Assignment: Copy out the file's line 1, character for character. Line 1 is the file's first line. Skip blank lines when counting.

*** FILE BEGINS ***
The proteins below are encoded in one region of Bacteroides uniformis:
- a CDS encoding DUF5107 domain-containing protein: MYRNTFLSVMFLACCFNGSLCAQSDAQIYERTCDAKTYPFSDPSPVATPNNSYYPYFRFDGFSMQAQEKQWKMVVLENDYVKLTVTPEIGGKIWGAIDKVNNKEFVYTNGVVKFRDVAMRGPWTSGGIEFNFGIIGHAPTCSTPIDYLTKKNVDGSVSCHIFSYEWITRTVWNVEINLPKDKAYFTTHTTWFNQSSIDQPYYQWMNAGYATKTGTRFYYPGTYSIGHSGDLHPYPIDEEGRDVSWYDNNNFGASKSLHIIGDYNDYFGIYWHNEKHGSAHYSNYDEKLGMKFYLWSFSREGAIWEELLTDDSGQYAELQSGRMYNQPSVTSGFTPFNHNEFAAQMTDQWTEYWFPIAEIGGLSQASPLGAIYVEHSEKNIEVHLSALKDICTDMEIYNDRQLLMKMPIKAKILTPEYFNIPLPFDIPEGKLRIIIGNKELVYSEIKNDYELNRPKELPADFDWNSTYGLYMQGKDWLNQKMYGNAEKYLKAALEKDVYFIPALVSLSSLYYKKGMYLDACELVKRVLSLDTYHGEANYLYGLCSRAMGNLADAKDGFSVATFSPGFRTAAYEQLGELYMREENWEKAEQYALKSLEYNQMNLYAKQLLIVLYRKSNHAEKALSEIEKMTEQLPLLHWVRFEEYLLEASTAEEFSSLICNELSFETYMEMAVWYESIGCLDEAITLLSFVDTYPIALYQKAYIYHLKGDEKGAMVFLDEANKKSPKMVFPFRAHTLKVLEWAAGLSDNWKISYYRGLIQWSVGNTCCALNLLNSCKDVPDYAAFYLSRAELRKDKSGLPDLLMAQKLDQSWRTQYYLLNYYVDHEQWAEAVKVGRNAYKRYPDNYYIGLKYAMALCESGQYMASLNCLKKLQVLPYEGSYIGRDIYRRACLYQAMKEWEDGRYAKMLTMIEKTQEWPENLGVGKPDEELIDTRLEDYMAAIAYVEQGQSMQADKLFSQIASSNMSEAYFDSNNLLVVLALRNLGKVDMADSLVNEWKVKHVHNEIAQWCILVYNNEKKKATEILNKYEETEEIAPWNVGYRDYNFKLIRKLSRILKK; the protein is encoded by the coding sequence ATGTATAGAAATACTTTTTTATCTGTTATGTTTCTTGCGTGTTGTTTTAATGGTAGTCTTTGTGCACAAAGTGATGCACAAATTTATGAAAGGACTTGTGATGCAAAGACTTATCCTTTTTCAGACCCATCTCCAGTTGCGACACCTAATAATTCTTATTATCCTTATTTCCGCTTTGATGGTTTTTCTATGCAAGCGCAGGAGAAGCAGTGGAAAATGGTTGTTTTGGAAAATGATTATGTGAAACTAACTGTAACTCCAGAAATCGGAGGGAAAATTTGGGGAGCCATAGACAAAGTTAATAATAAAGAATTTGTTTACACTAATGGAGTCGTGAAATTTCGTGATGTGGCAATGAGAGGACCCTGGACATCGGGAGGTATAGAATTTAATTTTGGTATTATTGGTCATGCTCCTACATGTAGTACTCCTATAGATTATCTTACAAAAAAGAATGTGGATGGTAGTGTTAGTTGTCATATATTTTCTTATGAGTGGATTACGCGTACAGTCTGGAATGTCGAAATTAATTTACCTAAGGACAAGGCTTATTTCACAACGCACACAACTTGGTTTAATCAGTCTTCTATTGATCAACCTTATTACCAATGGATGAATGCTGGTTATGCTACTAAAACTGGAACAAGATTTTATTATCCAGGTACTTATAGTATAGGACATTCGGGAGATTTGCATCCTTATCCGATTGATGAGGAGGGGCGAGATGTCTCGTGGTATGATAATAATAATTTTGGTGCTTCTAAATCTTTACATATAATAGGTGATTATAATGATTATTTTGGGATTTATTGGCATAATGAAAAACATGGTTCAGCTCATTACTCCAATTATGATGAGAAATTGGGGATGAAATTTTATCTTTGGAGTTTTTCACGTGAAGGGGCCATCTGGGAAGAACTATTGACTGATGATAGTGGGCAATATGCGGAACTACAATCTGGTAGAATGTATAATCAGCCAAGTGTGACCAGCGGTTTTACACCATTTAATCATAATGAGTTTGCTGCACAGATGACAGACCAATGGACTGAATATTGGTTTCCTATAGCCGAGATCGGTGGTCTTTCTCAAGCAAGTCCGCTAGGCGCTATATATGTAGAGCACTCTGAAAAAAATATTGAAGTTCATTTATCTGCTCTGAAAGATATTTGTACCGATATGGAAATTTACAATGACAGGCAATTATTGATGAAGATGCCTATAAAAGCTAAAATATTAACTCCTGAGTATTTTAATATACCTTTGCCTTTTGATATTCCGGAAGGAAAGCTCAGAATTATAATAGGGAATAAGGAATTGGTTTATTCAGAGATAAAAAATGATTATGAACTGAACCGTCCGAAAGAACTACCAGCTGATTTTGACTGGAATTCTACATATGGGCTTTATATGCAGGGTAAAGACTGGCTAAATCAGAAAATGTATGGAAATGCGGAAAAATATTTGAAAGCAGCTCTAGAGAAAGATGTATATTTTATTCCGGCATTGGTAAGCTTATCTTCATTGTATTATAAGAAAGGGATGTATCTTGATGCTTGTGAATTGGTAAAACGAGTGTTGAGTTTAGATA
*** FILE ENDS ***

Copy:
The proteins below are encoded in one region of Bacteroides uniformis: